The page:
When we sin, it is with great soberness that we read Psalm 51 or 1 John 1:9. We are grateful that God is merciful to us when have sinned. But we mustn’t come to the place where we think that God will always hold back judgment and overlook our sins and those of our nation. This is why we need to thank God for His mercy and continue to ask for it. There will come a time when God will no longer be willing to be merciful. While there is a wideness in God’s mercy, there is also a limit to it. Let us remember that the next time we talk to God. And let us remember that when we pray for those who have not been saved yet. There should be an urgency in praying for those who have been recipients of His mercy until now. At some point, God’s mercy will end. But it may be that our prayers will hold off His judgment and give that person one more opportunity to repent.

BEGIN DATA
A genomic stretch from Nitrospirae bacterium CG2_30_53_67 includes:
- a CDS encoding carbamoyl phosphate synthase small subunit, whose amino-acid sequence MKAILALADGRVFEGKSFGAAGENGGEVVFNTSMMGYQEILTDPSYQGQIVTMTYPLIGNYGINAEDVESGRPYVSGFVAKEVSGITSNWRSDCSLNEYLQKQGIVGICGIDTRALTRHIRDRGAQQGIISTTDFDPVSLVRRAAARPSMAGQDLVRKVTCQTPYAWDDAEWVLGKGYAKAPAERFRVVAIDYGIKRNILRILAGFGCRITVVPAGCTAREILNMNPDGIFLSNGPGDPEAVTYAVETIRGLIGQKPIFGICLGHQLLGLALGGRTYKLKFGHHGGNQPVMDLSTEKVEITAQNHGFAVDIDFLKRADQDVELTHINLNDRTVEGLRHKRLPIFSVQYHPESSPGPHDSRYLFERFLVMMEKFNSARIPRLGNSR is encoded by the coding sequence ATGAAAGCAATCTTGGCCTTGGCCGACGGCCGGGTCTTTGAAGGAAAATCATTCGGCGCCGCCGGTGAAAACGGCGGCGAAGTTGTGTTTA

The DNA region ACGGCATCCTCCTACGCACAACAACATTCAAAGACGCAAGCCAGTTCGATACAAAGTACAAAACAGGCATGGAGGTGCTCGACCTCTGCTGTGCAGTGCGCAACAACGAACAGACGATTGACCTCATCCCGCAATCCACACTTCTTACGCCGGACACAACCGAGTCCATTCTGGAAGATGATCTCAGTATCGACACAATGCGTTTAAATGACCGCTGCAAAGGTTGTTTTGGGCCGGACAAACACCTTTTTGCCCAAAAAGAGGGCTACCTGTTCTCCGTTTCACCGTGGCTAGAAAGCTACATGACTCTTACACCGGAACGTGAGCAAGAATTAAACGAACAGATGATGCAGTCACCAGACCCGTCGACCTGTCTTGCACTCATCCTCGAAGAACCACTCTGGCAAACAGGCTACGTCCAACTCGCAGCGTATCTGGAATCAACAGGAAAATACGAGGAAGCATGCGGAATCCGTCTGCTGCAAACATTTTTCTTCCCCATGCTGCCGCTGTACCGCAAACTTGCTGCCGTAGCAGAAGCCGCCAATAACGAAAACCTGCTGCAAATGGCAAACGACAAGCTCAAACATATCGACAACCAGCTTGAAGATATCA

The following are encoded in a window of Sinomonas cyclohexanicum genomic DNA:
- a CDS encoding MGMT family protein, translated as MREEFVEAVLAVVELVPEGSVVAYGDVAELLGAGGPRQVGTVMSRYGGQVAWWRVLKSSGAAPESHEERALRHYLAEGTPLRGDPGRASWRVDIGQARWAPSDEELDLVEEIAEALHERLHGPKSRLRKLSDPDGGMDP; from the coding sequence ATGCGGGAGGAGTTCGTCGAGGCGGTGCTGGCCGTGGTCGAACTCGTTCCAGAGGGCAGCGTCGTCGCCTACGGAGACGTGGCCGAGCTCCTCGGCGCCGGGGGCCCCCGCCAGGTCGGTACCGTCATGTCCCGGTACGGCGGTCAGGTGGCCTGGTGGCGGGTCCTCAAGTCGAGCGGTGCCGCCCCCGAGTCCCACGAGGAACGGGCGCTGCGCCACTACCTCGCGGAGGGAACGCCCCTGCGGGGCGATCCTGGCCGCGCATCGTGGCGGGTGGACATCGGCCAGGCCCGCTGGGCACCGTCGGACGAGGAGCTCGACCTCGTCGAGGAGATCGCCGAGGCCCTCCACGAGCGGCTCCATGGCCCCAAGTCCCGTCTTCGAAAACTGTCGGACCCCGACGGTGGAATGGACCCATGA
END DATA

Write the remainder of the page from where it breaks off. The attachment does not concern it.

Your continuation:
Conclusion

In this passage, we have seen two incredible things. First, we have seen the frustration of our incredibly merciful God. He had been patient with these people’s complaints and brought them to the land He had promised. But when they rebelled against His command, His patience almost came to an end. Second, we have seen the kind heart of Moses in his response to God’s frustration. His prayer included a concern for God’s reputation and also a plea for mercy on the rebellious Israelites. I hope that both response will stay with us for a while and that our prayers for others will be affected by what we have learned.